Learning fingerspelling twice: Young signing children’s acquisition of fingerspelling

Autor/a: PADDEN, Carol
Año: 2006
Editorial: New York: Oxford University Press, 2006
Tipo de código: Copyright
Soporte: Digital


Lingüística » Lingüística de otras Lenguas de Signos


This chapter reviews recent studies of fingerspelling in American Sign Language (ASL), including those that discuss how young signers begin to construct fingerspelled words. These descriptions of early fingerspelling show that acquiring fingerspelling in ASL involves two sets of skills: first, the child learns to recognize fingerspelled words as whole units, and then, when reading and writing English become more prominent in the child’s life, the child begins to understand fingerspelled words as made up of hand shapes which correspond to the letters of the alphabet. In the latter sense, the child learns fingerspelling a second time — this time in terms of its internal composition and its link to English words in their written form. The chapter concludes by addressing some implications of this pattern of acquisition of fingerspelling for the early education of young deaf children.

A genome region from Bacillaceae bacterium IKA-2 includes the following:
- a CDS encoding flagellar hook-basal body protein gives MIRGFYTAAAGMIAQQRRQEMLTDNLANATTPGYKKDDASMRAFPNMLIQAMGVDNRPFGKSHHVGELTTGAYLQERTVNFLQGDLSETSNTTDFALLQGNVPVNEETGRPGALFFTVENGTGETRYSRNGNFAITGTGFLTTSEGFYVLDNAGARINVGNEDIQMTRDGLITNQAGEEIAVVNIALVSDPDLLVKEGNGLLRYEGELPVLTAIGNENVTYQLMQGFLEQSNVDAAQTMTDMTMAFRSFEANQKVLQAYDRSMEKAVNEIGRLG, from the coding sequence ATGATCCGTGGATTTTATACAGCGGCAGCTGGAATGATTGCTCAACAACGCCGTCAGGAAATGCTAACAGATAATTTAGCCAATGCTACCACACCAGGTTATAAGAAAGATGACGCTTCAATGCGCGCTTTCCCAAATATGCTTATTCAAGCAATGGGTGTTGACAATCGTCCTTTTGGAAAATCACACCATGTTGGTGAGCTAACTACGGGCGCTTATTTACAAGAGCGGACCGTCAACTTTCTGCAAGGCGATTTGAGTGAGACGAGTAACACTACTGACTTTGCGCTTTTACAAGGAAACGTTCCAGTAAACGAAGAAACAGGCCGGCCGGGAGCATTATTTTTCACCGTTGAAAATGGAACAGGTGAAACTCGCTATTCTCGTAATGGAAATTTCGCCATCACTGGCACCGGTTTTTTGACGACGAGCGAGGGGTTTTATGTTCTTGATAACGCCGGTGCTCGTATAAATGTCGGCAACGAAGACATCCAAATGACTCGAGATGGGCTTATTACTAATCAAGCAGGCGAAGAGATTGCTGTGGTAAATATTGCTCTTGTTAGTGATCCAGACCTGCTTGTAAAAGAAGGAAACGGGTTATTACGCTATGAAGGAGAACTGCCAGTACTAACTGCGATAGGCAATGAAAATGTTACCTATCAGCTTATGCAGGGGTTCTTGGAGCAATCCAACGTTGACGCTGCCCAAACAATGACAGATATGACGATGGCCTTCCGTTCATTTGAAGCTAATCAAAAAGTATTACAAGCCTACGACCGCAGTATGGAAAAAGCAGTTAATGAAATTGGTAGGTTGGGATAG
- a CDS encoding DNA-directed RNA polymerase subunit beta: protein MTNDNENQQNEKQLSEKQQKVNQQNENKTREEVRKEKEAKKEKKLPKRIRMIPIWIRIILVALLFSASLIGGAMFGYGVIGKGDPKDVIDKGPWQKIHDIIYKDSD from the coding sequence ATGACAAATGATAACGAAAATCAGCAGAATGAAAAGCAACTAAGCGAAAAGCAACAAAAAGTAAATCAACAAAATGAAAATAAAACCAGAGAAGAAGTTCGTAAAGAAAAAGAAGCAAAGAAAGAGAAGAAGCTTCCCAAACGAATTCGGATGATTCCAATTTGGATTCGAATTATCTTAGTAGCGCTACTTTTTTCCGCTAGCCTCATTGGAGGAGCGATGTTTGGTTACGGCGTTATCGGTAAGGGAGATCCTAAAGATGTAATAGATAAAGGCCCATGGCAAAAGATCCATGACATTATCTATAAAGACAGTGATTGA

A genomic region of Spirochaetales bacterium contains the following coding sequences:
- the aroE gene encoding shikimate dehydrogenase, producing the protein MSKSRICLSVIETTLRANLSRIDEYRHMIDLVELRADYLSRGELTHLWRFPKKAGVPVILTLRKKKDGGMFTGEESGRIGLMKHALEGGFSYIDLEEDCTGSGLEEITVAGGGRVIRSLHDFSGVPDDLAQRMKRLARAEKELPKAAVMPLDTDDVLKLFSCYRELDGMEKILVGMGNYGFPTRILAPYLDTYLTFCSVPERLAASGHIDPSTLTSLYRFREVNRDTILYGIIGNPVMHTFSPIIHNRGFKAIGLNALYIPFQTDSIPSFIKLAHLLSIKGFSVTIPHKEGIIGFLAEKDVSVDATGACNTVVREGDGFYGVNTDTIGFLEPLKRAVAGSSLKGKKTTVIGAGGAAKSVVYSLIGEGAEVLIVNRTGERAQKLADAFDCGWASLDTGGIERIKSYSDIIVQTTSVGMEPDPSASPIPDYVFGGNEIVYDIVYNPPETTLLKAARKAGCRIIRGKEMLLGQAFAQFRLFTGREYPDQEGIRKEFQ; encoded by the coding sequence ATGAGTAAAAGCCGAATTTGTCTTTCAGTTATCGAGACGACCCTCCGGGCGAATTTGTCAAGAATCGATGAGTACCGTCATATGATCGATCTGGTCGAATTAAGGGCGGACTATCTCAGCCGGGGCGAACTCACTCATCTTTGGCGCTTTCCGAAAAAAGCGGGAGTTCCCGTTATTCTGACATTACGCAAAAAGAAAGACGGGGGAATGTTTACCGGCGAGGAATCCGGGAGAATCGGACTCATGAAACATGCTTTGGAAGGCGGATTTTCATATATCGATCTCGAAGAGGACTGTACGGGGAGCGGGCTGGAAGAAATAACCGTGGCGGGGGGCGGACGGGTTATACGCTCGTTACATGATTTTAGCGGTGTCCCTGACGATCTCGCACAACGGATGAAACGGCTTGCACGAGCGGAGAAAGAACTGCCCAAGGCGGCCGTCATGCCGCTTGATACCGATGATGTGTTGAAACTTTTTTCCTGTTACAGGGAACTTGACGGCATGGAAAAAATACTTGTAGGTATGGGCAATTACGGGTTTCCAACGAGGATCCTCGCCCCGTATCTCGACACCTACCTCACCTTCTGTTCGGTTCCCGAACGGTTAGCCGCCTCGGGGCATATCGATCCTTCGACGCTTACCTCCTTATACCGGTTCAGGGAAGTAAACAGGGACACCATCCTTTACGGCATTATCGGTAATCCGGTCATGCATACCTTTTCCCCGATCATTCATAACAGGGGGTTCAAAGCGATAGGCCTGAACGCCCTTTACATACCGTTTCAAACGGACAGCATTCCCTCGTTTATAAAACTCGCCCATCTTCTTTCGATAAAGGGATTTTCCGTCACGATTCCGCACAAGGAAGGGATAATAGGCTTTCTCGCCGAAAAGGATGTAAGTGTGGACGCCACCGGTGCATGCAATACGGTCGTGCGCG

En: M. Marschark, B. Schick & P. Spencer (Eds.). "Advances in Sign Language Development by Deaf Children".